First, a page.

After the Bank of Canada raised its benchmark interest rate for the first time in seven years in July, economists expect it to maintain the rate Wednesday but keep the door open to gradual rises in coming months.
The majority of economists from the 11 primary dealers of Canadian government securities in a Wall Street Journal survey predicted the Bank of Canada would keep its main lending rate at 0.75% in its scheduled policy decision.
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The economy continues to defy expectations, with the gross domestic product expanding 4.5% annualized in the second quarter, or the fastest pace of quarterly growth since 2011 and capping off the best 12-month run for Canada in the postcrisis era. Economists at two primary dealers forecast a rate rise Wednesday based on the strength of that GDP report.
Still, eight market watchers contend Bank of Canada Gov. Stephen Poloz will choose to stay put, for various reasons. They say Mr. Poloz has the luxury to wait, noting inflation remains tepid and far off from its 2% target. The central bank might also want to gauge market reaction to Federal Reserve plans to shrink its balance sheet; and contain any further upward move in the value of the Canadian dollar, which would weigh on export growth.
"Back-to-back quarter-percentage point hikes could raise anxiety among investors and Canadians looking to make key economic decisions," said Sebastien Lavoie, economist at Laurentian Bank Securities in Montreal. "Taking a pause in September would also foster the markets' expectations of a very gradual hiking process."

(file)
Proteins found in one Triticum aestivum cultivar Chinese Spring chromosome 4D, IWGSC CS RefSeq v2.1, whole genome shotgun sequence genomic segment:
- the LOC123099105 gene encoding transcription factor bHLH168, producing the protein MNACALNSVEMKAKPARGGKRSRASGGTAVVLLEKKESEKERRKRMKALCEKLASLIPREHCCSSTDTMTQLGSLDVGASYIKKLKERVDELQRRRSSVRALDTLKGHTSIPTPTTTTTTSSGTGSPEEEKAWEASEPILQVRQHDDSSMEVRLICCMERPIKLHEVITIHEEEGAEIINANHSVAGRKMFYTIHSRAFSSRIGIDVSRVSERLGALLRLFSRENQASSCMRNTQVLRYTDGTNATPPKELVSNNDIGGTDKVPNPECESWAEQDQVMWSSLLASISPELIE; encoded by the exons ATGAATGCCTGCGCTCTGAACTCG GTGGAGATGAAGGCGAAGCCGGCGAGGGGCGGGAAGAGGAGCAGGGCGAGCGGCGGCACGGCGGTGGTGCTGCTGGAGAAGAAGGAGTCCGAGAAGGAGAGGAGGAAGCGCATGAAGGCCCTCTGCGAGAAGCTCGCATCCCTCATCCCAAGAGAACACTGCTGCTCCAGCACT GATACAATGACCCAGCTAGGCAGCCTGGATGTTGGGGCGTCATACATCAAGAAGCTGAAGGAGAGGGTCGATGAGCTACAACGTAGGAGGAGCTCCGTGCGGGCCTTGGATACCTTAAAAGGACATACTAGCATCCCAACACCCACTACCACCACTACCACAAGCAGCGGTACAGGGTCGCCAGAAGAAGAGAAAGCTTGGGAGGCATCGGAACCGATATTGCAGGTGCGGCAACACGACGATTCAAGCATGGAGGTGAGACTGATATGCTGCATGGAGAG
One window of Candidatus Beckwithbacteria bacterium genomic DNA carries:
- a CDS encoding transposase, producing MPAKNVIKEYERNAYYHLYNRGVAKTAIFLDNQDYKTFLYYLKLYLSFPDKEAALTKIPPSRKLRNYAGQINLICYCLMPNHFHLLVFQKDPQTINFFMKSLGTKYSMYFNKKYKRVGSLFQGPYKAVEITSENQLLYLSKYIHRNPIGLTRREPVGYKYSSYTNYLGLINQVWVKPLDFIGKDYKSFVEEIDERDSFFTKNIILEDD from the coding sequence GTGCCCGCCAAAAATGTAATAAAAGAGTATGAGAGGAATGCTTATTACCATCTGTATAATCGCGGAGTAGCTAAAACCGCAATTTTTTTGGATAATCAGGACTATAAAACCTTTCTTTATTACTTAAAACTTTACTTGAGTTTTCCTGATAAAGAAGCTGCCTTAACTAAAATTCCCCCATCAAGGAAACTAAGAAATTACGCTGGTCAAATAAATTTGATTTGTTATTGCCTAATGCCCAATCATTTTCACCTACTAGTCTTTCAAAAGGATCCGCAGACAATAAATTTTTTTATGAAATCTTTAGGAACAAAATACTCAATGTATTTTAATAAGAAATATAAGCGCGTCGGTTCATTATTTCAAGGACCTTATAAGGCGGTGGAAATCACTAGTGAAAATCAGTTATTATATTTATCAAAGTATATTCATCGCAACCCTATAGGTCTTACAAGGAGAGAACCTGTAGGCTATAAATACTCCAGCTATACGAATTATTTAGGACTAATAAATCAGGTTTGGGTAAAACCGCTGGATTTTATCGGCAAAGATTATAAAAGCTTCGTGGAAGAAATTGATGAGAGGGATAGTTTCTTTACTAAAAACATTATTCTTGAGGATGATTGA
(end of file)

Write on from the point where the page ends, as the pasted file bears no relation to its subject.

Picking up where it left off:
Of the eight economists who said the Bank of Canada would stand pat Wednesday, six said they expected Mr. Poloz and company to raise rates in October, lifting the benchmark rate to 1%. Ten of the 11 primary dealers participated in the survey.
In July, the Bank of Canada said the economy no longer required rock-bottom interest rates to power growth, as the improving economy had soaked up unused labor and production capacity at a "significant" pace.
Canada and the other major global economies are growing in sync, bolstered by accommodative monetary policy and the gradual fading of crises in the U.S. and Europe. Among developed-world economies, Canada has posted the fastest growth by a wide margin, expanding 3.7% for the one-year period ending June 30.
The blockbuster second-quarter report prompted economists at Bank of Nova Scotia and Canadian Imperial Bank of Commerce to change their minds about Wednesday's rate decision. After initially forecasting no change, they suggested Mr. Poloz would raise rates again.
"The economy has surpassed everyone's expectations by leaps and bounds," said Derek Holt, economist at Bank of Nova Scotia. "Spare capacity is shut and the economy is tripping into excess aggregate demand. There is no need for emergency life support -- if there ever was."
Even those who believe the Bank of Canada stays on hold acknowledge it 's a close call. "We still lean to no-move just yet, but no one would be shocked if the bank did pull the trigger early," said Doug Porter, chief economist at BMO Capital Markets.
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(END) Dow Jones Newswires
September 05, 2017 07:55 ET (11:55 GMT)